It is also urged that even though the appellee 'Home' performed all it could under the circumstances, the performance

Page 472

of not over $1,000.00 worth of goods and services is not an adequate consideration for the over $20,000.00 it received from the decedent. It is true that the appellee 'Home' received substantially more from this contract than it gave, nevertheless, the consideration that the Home was contractually obligated to give in service by way of life care was an indeterminable amount that conceivably could have ranged from that which was actually given to an amount much in excess of the $20,000.00 received by the Home. Therefore, it seems that appellee in accepting the deceased into its Home, providing those services as enumerated by the contract, and standing ready to continue to perform those services for the remainder of decedent's life, had adequately performed its part of the contract and was [135 Ind.App. 252] entitled to full perfomance under the contract. In Mullen v. Hawkins (1895), 141 Ind. 363, 40 N.E. 797 quoting from Hardesty v. Smith (1851), 3 Ind. 39, we find the following language: 'The consideration agreed upon may indefinitely exceed the value of the thing for which it is promised, and still the bargain stand. The doing of an act by one at the request of another which may be a detriment or inconvenience, however slight, to the party doing it, or may be a benefit, however slight, to the party at whose request it is performed, is a legal consideration for a promise by such requesting party.' See also Wolford v. Powers, Administratrix (1882), 85 Ind. 294.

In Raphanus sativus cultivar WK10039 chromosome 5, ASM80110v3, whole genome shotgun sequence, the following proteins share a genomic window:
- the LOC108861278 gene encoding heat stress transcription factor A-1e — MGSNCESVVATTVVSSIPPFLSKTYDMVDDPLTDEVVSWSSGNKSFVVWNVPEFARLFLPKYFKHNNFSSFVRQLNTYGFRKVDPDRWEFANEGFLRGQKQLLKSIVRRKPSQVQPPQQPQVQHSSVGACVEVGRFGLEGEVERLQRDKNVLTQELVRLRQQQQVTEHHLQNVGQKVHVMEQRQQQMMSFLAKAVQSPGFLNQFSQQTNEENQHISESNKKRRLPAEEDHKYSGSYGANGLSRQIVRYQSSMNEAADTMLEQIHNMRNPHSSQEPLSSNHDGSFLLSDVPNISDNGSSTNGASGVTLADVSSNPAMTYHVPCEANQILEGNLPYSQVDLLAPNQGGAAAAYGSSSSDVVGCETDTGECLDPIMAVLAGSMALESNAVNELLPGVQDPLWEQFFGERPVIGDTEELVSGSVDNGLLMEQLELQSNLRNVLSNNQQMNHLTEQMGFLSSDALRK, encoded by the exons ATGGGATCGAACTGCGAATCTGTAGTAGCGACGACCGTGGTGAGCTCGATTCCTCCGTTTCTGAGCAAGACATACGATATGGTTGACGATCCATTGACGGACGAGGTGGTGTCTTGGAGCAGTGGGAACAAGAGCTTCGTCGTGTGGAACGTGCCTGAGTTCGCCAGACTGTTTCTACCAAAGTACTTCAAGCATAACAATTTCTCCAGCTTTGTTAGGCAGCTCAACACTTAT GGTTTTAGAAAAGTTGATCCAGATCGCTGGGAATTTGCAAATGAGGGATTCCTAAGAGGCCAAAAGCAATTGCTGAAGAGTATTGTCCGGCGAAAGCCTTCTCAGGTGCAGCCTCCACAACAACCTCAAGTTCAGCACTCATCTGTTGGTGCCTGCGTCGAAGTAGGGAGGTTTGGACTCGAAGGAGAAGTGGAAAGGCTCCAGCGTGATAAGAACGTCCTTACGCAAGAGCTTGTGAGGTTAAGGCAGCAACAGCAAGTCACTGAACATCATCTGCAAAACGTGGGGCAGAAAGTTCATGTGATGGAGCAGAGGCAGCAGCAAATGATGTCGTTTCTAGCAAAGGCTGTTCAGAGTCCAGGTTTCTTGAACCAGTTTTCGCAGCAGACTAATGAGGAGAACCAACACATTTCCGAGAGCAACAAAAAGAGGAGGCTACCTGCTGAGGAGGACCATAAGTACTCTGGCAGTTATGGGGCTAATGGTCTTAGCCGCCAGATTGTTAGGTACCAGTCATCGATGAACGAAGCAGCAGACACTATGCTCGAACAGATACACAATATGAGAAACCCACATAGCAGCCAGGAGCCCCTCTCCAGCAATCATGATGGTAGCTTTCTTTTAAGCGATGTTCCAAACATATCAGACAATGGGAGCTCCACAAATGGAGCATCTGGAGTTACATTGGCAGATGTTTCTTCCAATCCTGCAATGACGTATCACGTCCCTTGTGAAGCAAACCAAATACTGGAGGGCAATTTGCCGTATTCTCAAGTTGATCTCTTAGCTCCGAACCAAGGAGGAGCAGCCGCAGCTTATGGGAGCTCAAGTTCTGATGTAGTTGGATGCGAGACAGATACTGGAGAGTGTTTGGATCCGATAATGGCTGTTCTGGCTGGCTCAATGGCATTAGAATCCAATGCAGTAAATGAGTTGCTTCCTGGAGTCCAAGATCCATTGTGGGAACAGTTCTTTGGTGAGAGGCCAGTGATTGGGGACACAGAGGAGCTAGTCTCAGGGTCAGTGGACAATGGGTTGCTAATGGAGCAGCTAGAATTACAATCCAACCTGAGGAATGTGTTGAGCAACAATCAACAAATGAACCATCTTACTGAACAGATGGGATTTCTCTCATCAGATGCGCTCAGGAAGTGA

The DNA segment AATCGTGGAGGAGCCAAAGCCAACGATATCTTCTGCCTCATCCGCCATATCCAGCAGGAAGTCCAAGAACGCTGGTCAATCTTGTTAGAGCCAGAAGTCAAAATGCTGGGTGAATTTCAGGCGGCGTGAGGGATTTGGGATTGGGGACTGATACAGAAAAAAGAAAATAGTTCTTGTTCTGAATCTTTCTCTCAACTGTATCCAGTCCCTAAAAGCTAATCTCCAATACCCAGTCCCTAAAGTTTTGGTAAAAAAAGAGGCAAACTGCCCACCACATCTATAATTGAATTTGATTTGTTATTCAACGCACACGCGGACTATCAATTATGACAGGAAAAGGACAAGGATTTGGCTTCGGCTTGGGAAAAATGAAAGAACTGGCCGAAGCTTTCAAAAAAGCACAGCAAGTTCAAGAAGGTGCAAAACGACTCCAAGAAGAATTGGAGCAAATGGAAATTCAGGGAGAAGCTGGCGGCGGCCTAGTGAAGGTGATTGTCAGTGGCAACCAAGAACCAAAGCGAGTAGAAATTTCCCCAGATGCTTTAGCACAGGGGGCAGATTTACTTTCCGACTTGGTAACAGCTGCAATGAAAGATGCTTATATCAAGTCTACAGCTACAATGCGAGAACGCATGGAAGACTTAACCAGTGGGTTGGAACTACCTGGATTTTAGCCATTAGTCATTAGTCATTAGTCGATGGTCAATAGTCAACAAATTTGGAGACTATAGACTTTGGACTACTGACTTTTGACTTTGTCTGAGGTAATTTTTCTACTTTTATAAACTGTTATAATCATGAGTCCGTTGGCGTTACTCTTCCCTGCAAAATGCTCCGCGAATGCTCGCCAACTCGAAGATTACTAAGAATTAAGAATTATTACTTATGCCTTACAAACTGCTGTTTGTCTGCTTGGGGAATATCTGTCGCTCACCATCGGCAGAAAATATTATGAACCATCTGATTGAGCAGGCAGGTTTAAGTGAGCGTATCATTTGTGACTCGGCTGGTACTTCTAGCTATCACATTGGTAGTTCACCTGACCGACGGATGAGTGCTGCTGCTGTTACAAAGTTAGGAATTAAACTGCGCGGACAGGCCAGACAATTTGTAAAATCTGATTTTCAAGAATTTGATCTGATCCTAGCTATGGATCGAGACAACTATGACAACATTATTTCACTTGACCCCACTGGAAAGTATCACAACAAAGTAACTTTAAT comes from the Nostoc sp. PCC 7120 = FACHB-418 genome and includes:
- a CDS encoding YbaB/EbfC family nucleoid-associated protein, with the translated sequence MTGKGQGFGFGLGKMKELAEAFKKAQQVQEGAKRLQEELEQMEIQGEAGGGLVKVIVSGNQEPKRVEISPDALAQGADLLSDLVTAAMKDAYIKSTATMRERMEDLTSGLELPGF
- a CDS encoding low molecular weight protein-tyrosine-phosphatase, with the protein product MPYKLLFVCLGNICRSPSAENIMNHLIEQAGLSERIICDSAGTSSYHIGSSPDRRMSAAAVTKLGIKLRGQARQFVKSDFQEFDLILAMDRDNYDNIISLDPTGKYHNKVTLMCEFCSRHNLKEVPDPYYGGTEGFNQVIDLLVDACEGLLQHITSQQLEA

It has long been the law in this state that where the parties have agreed upon a consideration that is of indeterminable value, the court will not substitute its judgment as to the adequacy of such agreed consideration for that of the parties; but the court will uphold the contract. Kernodle v. Hunt, 4 Blackford 57; Hardesty v. Smith, supra; Taylor v. Huff (1856), 7 Ind. 680; Baker v. Roberts (1860), 14 Ind. 552; Wolford v. Powers, Administratrix, supra; Shade v. Creviston et al. (1884), 93 Ind. 591; Long et al. v. State (1884), 95 Ind. 481; Johnson et al. v. Gwinn et al. (1885), 100 Ind. 466; Adams et al. v. Vanderbeck et al. (1896), 148 Ind. 92, 45 N.E. 645, 47 N.E. 24; Price, Administrator, et al. v. Jones (1886), 105 Ind. 543, 5 N.E. 683; Colt et al., Executors, v. McConnell et al. (1888), 116 Ind. 249, 19 N.E. 106; Polk v. Johnson (1903), 160 Ind. 292, 66 N.E. 752; First Nat. Bank of Peoria v. Farmers, etc., Bank (1908), 171 Ind. 323, 86 N.E. 417; Ditmar, Guardian of West v. West (1893), 7 Ind.App. 637, 35 N.E. 47; Trackwell, Adm'r v. Irvin (1917), 66 Ind.App. 5, 115 N.E. 807. Viewed from this standpoint alone, the fact that due to the early [135 Ind.App. 253] death of the decedent, the appellee 'Home' was required to perform the contract for only a short period of time will not necessarily bar relief, for that must have been a contingency the parties had in mind when they entered into the contract, and the fact that...